My writing experience can be summed up fairly briefly. It all really began when I was about six years old. I would create children’s books for myself and draw pictures with Crayola markers. Shortly after that, when I was about seven or eight and my family purchased our first computer, we lack internet, so I would write what I guess you would call “fan fiction.” I watched television shows as a child and would place the characters in action sequences. I never actually watched Star Wars or any of the fantasy or science fiction shows that were popular. I was more of a Zorro fan and would write some relatively bloody sequences that made me look like Quentin Tarantino’s long-lost son.
As I got older and entered grade school I was less concerned with creative writing and more concerned with literature, music, and art. It never really occurred to me to write poetry. I always knew I enjoyed it, but I never tried it until tenth grade when I discovered the Beats. Of course, I didn’t care for it much, but I blame adolescent apathy for that.
Once I failed my entrance exams and auditions for the IUP music department, I began reading Sylvia Plath’s poetry. I was also having intense dreams at the time and trying to mimic her tone as best I could. It was also the first time in several years that I didn’t rhyme my poems. I was changing my style without having truly established one.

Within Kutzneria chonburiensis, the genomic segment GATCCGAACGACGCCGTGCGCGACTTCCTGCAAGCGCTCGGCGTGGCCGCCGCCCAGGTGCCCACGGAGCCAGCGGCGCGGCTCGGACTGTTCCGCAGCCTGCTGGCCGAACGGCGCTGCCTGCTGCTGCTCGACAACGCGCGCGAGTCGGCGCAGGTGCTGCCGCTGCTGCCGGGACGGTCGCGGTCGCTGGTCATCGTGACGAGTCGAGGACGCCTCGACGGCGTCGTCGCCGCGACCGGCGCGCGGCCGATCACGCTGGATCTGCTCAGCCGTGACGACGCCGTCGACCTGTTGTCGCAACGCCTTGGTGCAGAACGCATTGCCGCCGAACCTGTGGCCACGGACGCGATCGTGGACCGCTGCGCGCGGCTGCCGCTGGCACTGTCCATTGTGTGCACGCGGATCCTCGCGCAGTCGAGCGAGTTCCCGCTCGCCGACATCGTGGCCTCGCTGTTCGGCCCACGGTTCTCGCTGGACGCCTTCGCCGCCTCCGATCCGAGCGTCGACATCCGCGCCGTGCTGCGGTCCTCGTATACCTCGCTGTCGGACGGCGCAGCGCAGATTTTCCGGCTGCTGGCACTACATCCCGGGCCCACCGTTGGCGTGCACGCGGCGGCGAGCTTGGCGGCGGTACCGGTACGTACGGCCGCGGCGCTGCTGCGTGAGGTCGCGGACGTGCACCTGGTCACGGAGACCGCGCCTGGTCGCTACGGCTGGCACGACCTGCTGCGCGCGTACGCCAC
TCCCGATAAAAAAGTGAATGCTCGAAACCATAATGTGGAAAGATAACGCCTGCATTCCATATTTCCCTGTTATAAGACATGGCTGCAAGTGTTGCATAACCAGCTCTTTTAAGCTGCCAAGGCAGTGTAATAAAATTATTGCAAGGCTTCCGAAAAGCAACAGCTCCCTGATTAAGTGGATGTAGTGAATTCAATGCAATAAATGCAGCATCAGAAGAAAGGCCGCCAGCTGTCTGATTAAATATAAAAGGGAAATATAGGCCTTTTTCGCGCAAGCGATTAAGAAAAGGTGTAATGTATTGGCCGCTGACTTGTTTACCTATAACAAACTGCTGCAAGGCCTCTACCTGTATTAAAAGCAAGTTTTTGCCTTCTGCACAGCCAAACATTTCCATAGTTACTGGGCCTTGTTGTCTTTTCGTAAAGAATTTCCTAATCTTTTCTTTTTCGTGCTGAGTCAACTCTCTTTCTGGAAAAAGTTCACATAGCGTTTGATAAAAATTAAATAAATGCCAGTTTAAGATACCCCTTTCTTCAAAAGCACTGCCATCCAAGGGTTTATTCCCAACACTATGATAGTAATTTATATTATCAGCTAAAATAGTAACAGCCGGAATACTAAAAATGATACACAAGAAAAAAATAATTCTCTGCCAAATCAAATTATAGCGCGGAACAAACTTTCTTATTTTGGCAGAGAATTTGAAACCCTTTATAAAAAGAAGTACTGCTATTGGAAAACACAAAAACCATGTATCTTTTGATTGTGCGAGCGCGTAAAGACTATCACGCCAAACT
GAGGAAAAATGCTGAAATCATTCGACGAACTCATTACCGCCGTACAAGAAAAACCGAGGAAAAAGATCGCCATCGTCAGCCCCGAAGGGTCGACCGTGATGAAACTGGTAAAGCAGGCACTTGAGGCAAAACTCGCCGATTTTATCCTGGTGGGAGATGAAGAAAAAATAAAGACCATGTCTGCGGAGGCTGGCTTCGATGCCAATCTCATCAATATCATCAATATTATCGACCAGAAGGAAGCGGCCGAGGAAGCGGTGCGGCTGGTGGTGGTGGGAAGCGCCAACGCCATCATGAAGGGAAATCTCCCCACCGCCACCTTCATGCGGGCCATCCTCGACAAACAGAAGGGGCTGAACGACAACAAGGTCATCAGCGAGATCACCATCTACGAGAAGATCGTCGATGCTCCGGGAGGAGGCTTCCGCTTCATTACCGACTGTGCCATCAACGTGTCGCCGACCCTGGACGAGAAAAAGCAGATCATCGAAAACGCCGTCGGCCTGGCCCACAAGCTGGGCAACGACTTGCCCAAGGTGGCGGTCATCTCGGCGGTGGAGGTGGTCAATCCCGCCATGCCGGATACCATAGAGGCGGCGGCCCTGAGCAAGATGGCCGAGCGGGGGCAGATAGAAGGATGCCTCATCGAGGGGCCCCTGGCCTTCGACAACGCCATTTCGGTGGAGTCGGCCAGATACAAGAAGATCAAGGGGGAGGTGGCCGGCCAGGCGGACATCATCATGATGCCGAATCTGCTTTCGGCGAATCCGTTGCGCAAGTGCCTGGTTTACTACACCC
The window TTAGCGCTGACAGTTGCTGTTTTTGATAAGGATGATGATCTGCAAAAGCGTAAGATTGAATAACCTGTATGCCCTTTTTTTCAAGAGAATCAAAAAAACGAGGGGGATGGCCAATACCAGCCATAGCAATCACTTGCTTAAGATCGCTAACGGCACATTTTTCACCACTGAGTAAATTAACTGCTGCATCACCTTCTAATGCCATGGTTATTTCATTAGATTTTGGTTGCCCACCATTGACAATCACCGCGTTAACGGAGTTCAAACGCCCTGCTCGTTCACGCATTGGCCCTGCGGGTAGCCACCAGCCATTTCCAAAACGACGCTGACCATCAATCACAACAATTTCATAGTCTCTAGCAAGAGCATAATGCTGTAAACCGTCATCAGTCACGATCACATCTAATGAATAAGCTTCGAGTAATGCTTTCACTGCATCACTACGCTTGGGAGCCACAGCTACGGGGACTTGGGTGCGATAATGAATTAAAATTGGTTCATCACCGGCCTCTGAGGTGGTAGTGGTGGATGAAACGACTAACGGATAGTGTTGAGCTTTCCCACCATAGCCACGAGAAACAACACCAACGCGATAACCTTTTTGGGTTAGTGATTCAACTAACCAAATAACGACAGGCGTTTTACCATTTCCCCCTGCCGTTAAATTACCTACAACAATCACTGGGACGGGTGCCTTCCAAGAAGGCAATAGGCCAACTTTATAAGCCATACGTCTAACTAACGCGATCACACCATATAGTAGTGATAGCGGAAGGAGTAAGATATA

Eventually, right around the time I turned twenty-one, I began taking creative writing classes with Tony Farrington. He didn’t approve of the poems I wrote when I began college, but once he turned me away from bad writing habits, I felt like I was on my way. My most basic aesthetic principle as a writer is to make the language as crazy and imagistic as possible in order to make the mundane more interesting.

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